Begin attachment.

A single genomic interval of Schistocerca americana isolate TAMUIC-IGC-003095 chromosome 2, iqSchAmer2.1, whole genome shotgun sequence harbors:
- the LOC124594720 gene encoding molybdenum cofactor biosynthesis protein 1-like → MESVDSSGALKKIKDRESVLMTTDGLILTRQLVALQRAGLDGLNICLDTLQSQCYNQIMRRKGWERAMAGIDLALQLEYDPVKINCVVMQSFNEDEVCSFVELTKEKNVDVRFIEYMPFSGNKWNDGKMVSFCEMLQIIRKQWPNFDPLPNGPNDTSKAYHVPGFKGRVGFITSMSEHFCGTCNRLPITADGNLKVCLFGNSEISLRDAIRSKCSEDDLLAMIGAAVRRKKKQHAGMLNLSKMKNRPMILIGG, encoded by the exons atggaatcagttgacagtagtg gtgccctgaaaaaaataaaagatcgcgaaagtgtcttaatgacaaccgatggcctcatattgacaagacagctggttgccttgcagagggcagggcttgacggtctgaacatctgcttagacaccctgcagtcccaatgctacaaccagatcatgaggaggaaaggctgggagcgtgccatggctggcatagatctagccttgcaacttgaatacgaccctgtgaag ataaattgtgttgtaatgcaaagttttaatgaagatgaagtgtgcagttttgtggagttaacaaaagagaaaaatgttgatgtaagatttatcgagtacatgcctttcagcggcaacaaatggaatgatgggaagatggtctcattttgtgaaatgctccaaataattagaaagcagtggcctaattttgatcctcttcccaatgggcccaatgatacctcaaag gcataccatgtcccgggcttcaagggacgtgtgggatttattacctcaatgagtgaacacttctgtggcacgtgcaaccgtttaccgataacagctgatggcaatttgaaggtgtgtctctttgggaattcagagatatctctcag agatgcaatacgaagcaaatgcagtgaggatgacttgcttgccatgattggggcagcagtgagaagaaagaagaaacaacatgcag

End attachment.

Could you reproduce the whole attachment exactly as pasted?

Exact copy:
A single genomic interval of Schistocerca americana isolate TAMUIC-IGC-003095 chromosome 2, iqSchAmer2.1, whole genome shotgun sequence harbors:
- the LOC124594720 gene encoding molybdenum cofactor biosynthesis protein 1-like → MESVDSSGALKKIKDRESVLMTTDGLILTRQLVALQRAGLDGLNICLDTLQSQCYNQIMRRKGWERAMAGIDLALQLEYDPVKINCVVMQSFNEDEVCSFVELTKEKNVDVRFIEYMPFSGNKWNDGKMVSFCEMLQIIRKQWPNFDPLPNGPNDTSKAYHVPGFKGRVGFITSMSEHFCGTCNRLPITADGNLKVCLFGNSEISLRDAIRSKCSEDDLLAMIGAAVRRKKKQHAGMLNLSKMKNRPMILIGG, encoded by the exons atggaatcagttgacagtagtg gtgccctgaaaaaaataaaagatcgcgaaagtgtcttaatgacaaccgatggcctcatattgacaagacagctggttgccttgcagagggcagggcttgacggtctgaacatctgcttagacaccctgcagtcccaatgctacaaccagatcatgaggaggaaaggctgggagcgtgccatggctggcatagatctagccttgcaacttgaatacgaccctgtgaag ataaattgtgttgtaatgcaaagttttaatgaagatgaagtgtgcagttttgtggagttaacaaaagagaaaaatgttgatgtaagatttatcgagtacatgcctttcagcggcaacaaatggaatgatgggaagatggtctcattttgtgaaatgctccaaataattagaaagcagtggcctaattttgatcctcttcccaatgggcccaatgatacctcaaag gcataccatgtcccgggcttcaagggacgtgtgggatttattacctcaatgagtgaacacttctgtggcacgtgcaaccgtttaccgataacagctgatggcaatttgaaggtgtgtctctttgggaattcagagatatctctcag agatgcaatacgaagcaaatgcagtgaggatgacttgcttgccatgattggggcagcagtgagaagaaagaagaaacaacatgcag